The seemingly invidious term ‘pseudo-science,’ then, is intended only as a fair characterization of the monstrous disproportion between the pretensions of pedagogical psychology, or the science of education, and its verifiable achievements. It would be ungenerous and illiberal to press this point, if the adepts of this science frankly admitted that they are pioneers on the frontiers of physiology and psychology, tentatively working in graduate laboratories and seminars toward a possible science of the future. But they fall back to that bombproof only when hard pressed in the open. They make very different claims when they appear before legislatures, parents’ meetings, and teachers’ associations, or in the compilation of the textbooks which they compel all teachers to study.

An Ohio colleague, Professor Lord, writes that ‘any graduate of an Ohio college who wishes to teach Latin can present as a professional qualification for such a position courses in the Hegelian logic, abnormal psychology, and the birthrate of immigrants. He cannot present as part of his professional equipment courses in Latin literature or Roman history.’

The exploiters of such tests as these will themselves be tried by tests which they cannot endure — not of course in this inadequate paper, but in the debates of the coming decade. As experts they would perhaps deny the competency of the amateur critic. But our contention is precisely that, in range of classroom experience, observation, reflection, and pertinent reading, they are no more experts than we are. As the Autocrat says, the layman has sometimes actually heard more sermons than the professional preacher and theologian. I can see no evidence that they have ever studied or understood, either the literature that we wish to teach, or the literature that we ourselves produce for purposes of ‘ promotion,’ in either sense of the word. But I for one have read, not a dozen, or a score, but many more of their authorities and their productions. I read many of these treatises with a pencil and a purpose to note anything worth noting. I found less that was new, true, significant, and relevant to the purpose than in any other literature of like extent that I ever sampled. A clever man and ready writer can doubtless compile readable jumble-books full of unrelated facts and anecdotes, drawn from heterogeneous fields of knowledge, placed in incongruous juxtaposition, and unified only by the schematism of artificial and arbitrary system. But the definite contributions of this literature to the understanding of the present human mind and to the rational conduct of education are in ludicrous disproportion to its extent and its pretensions. My present object is not to prove this, but to induce a few readers to test it for themselves. It is not so hard as it looks. It is a little harder for most people than for a teacher of Greek, because he does not have to look up the etymologies of the mostly superfluous technical terms which are the chief stock in trade.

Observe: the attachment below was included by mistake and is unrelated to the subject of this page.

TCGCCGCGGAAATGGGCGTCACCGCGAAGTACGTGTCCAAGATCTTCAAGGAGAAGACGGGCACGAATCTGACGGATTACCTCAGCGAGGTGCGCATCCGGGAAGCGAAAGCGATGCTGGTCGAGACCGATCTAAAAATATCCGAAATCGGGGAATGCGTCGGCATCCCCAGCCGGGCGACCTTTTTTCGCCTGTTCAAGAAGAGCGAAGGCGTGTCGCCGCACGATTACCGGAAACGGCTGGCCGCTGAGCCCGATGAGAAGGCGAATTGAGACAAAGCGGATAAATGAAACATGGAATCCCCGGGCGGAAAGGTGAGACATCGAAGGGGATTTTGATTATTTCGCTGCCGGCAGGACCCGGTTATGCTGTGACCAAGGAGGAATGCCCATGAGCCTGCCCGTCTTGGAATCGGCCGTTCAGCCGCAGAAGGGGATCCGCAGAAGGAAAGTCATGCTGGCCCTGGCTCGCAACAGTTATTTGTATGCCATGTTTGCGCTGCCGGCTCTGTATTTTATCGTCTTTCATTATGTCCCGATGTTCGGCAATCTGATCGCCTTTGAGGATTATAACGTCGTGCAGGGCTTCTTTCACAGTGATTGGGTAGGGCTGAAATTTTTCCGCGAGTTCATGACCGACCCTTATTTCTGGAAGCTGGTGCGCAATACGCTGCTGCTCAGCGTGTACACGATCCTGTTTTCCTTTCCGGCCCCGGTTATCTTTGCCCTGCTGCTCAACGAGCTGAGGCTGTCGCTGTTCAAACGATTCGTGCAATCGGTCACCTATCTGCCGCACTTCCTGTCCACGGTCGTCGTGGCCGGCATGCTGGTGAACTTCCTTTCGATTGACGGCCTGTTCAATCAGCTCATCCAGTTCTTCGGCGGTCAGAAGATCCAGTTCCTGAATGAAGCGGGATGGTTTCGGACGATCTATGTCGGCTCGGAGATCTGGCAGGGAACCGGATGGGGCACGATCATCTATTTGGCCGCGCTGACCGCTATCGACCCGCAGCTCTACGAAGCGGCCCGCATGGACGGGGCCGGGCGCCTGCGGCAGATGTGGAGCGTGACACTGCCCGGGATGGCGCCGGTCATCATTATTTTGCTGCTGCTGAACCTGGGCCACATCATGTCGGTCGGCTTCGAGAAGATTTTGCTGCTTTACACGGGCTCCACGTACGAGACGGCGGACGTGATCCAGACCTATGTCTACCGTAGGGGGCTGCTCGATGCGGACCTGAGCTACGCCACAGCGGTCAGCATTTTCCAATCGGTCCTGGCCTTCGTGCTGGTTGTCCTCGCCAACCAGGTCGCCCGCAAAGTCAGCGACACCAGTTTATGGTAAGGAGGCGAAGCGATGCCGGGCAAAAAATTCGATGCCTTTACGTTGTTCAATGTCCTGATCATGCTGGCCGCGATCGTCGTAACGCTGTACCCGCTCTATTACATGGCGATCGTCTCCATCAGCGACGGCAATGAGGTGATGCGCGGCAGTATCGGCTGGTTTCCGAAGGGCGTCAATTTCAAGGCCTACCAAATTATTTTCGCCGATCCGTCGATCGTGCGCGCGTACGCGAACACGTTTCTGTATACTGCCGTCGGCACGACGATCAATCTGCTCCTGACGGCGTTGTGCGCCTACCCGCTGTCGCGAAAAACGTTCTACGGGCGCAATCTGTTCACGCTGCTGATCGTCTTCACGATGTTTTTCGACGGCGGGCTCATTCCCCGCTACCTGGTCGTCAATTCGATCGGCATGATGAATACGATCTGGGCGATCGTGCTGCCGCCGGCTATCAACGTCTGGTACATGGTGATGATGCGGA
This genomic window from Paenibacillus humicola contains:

This literature is like Hesiod’s hill of virtue — it may be a little rough and steep at the beginning, but grows easier as we mount; or, rather, facilis descensus is the apter classical allusion here. The first book you read may seem hard or may impose upon you by its variety of irrelevant information. But read on, and you will find that they all say about the same kind of thing and that they all say amazingly little— practically nothing to edify a reader who is able in any reasonable measure to draw upon the world’s inherited stores of experience and common sense. There is plenty of truism, paradox, tabulation of statistics, questionnaires, that lead to nothing, and descriptions of the technic of experiments that prove nothing to the purpose. But the challenge to produce definite results evokes only assertion and prophecy.